Image Credit: Australian entertainer Magda Szubanski with Anna Brown and Lee Carnie from the Human Rights Legal Centre courtesy of the Human Rights Legal Centre.
Portions of the report from the Australian government’s Religious Freedom Review were leaked to Fairfax Media several weeks ago, shocking many Australians who didn’t know that non-state religious schools have the right to discriminate against LGBTI students and teachers.
The review into religious freedom was initiated after marriage equality was achieved last year, to appease coalition government conservatives who oppose equality. Those conservatives, including Prime Minister Scott Morrison, want to create a “license to discriminate” against LGBTI people with new laws protecting religious freedom.
After the report leaked, Morrison initially supported this right to discriminate, however he later bowed to pressure and partially backtracked. He released a statement last Saturday October 13 saying that the government would amend the Sex Discrimination Act to remove the right of religious schools to discriminate against students based on their sexuality.
“Our government does not support expulsion of students from religious non-state schools on the basis of their sexuality,” the statement said.
“I will be taking action to ensure amendments are introduced as soon as practicable to make it clear that no student of a non-state school should be expelled on the basis of their sexuality."
Opposition leader Bill Shorten had reportedly written to Morrison on Friday 12th October, urging him to amend outdated anti-discrimination laws.
According to The Australian Shorten wrote: “These exemptions are anachronistic and are a denial of the dignity of children at any time." He also called on Morrison to release the full religious freedom report before the Wentworth byelection, which will be held this Saturday.
50 LGBTI groups, leaders and allies are now urging the government to go further and commit to protecting the rights of LGBTI teachers and trans and gender diverse children in schools.
“Australians voted for fairness and equality this time last year, not discrimination against LGBT people. Kids in schools should be worrying about classes and their homework, not living in fear of mistreatment because of who they are," said Anna Brown, director of legal advocacy with the Human Rights Law Centre and co-chair of the Equality Campaign.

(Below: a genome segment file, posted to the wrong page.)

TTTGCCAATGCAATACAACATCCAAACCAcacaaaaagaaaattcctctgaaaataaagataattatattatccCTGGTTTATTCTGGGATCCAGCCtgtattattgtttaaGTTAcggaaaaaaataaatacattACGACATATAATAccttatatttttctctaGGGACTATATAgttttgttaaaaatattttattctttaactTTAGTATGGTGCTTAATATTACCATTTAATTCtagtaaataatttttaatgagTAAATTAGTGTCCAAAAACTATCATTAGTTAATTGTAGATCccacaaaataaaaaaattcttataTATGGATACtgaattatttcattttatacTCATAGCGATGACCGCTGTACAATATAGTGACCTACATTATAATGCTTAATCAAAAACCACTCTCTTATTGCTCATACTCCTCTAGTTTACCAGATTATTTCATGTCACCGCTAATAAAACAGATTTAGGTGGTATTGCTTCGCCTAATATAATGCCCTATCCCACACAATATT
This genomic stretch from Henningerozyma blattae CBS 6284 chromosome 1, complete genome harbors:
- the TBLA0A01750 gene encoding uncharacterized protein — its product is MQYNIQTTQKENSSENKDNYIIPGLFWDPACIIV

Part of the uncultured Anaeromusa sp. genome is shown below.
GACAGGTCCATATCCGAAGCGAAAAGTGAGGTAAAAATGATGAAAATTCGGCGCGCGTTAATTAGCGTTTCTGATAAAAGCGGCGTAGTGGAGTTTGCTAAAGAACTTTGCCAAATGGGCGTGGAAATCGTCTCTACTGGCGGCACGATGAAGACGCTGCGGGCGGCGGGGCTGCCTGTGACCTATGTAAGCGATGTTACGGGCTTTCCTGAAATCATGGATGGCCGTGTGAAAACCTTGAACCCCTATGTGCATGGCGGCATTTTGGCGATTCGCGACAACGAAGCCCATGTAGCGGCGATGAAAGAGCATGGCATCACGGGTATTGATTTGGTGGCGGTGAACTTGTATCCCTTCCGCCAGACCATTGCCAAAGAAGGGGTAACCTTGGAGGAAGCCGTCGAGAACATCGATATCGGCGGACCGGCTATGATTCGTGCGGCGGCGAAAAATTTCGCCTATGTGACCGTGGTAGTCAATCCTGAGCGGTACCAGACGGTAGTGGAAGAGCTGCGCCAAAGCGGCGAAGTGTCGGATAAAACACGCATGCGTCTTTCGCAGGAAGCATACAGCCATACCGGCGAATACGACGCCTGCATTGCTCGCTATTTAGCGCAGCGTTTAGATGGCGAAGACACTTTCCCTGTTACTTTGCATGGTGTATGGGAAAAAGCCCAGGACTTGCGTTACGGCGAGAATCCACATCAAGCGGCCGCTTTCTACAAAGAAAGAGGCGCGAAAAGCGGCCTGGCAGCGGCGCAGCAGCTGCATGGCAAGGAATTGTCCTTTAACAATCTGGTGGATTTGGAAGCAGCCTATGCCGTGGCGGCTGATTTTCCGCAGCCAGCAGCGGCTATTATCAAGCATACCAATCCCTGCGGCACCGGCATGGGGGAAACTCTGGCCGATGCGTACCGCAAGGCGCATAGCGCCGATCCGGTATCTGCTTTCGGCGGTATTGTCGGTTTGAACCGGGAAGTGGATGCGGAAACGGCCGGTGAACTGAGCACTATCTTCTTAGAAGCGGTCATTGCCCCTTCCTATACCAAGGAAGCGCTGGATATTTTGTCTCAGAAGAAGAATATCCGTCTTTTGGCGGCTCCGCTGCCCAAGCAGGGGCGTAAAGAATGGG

“All children should be accepted for who they are at school. Every person should be able to do their job without having to hide who they are. Every school should be inclusive of all types of families. We should all be able to access publicly available services free from discrimination.”
“The very genesis of this inquiry was the deeply flawed idea that equality for LGBTIQ people somehow poses a threat to religious freedom. We reject this utterly, and remain concerned that conservative religious forces within the Coalition will be extracting their ‘price’ for marriage equality. There should be no price paid for equality.”
The Equality Campaign, Rainbow Families Victoria and Alex Greenwich MP collected stories from LGBTI students and teachers who have been subjected to discrimination or exclusion at religious schools and presented these stories to MPs in Canberra on October 17th.
Here is the experience of a former student from a Catholic Marist college. It is heartbreaking to know that teachers in a position of trust are able to inflict such hatred on vulnerable young people in their care.
“My peers' reaction to my sexuality was expected, losing friends, everyone hating me, girls feeling weird around me in the PE change rooms, people pointing and laughing at me, teachers on duty doing nothing and telling me "kids will be kids", but when my English Teacher also discriminated against me for my sexuality, I was shocked.
She had asked the class to write an essay on anything we felt passionate about as practice for our year 10 certificate, I chose a topic about equality for gay people. Before I even put pen to paper she asked me what I was doing and I told her. She called me up to her and told me that I was disgusting and that I will never be allowed to write anything like that in her classroom. She looked me in the eyes and told me that not only was I disgusting but I was a disgrace to the school and to my Catholic religion.
I said nothing while she was yelling at me, but when she was done I said "I believe love is love, regardless of gender". She instantly yelled at me to get out. She took me outside and screamed at me further until she got my year coordinator's attention, she told him what happened and he took me to his office where he told me, "You're skating on thin ice, and I don't know if we should let you into Senior School".
In my religion class shortly after, we each had to write a speech on bullying. I chose to not do my speech on statistics and how bad it is like everyone else, my speech was about my peers, what it's like to go from getting A's to being depressed and getting E's and I spoke about my experience with my English teacher. Three quarters of the way through I broke out into tears in front of my class and by the end of that term I had left the school. I'd had enough. I now work in retail and have no shot at becoming the psychologist that I wanted to be.
That school was a constant hell from year eight when my sexuality got out until the day I left, and now the rest of my life will reflect that school's actions, or should I say lack of actions to help me.
I know that it is too late for me to do anything; I know that I am now stuck in retail, but I am not writing this for myself ... The laws need to be changed; I wouldn't wish this on anyone.”